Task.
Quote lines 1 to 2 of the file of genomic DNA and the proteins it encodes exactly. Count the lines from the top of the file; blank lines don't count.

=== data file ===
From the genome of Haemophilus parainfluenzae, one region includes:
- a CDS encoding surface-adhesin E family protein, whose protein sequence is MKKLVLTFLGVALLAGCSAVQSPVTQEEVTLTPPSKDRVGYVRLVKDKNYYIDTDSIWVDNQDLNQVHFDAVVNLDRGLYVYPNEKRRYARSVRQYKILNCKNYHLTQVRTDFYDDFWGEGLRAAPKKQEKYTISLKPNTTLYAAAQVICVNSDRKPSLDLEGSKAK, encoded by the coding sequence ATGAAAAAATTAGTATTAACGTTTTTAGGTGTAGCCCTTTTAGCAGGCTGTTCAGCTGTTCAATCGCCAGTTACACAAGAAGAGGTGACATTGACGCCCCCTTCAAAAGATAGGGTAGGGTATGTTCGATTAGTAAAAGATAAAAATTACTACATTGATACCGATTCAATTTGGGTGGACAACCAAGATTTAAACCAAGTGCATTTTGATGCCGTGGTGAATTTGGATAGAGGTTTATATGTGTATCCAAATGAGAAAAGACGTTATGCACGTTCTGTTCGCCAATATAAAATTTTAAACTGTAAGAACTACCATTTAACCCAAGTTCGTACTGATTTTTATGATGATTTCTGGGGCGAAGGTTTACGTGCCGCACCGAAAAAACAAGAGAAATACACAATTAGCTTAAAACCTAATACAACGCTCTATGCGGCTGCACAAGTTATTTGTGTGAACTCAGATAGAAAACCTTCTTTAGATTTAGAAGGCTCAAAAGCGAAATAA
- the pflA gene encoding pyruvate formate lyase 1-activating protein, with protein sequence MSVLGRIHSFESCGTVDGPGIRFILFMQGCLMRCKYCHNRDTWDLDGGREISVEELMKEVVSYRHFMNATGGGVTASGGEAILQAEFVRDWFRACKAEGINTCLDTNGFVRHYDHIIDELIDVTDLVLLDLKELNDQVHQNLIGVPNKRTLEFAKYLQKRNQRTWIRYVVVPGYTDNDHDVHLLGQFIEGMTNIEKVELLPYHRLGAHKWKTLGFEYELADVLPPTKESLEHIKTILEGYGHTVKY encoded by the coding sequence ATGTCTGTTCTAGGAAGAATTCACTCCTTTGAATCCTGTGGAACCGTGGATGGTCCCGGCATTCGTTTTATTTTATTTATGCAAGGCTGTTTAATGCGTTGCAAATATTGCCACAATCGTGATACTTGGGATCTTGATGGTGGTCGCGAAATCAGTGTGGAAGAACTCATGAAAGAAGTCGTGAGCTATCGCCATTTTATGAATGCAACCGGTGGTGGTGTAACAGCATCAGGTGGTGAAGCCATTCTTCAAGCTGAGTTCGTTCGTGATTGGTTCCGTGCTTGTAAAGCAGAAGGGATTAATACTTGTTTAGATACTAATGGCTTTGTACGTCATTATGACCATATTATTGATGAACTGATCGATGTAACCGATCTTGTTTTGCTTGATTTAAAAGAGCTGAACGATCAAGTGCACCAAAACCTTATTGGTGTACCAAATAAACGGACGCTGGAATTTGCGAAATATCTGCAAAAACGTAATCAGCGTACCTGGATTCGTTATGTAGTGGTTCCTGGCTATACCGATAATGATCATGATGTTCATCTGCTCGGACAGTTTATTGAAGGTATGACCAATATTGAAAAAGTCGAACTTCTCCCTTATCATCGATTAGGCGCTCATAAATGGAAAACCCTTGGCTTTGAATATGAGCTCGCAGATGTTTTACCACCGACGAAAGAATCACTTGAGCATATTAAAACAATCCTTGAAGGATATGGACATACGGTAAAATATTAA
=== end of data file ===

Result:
From the genome of Haemophilus parainfluenzae, one region includes:
- a CDS encoding surface-adhesin E family protein, whose protein sequence is MKKLVLTFLGVALLAGCSAVQSPVTQEEVTLTPPSKDRVGYVRLVKDKNYYIDTDSIWVDNQDLNQVHFDAVVNLDRGLYVYPNEKRRYARSVRQYKILNCKNYHLTQVRTDFYDDFWGEGLRAAPKKQEKYTISLKPNTTLYAAAQVICVNSDRKPSLDLEGSKAK, encoded by the coding sequence ATGAAAAAATTAGTATTAACGTTTTTAGGTGTAGCCCTTTTAGCAGGCTGTTCAGCTGTTCAATCGCCAGTTACACAAGAAGAGGTGACATTGACGCCCCCTTCAAAAGATAGGGTAGGGTATGTTCGATTAGTAAAAGATAAAAATTACTACATTGATACCGATTCAATTTGGGTGGACAACCAAGATTTAAACCAAGTGCATTTTGATGCCGTGGTGAATTTGGATAGAGGTTTATATGTGTATCCAAATGAGAAAAGACGTTATGCACGTTCTGTTCGCCAATATAAAATTTTAAACTGTAAGAACTACCATTTAACCCAAGTTCGTACTGATTTTTATGATGATTTCTGGGGCGAAGGTTTACGTGCCGCACCGAAAAAACAAGAGAAATACACAATTAGCTTAAAACCTAATACAACGCTCTATGCGGCTGCACAAGTTATTTGTGTGAACTCAGATAGAAAACCTTCTTTAGATTTAGAAGGCTCAAAAGCGAAATAA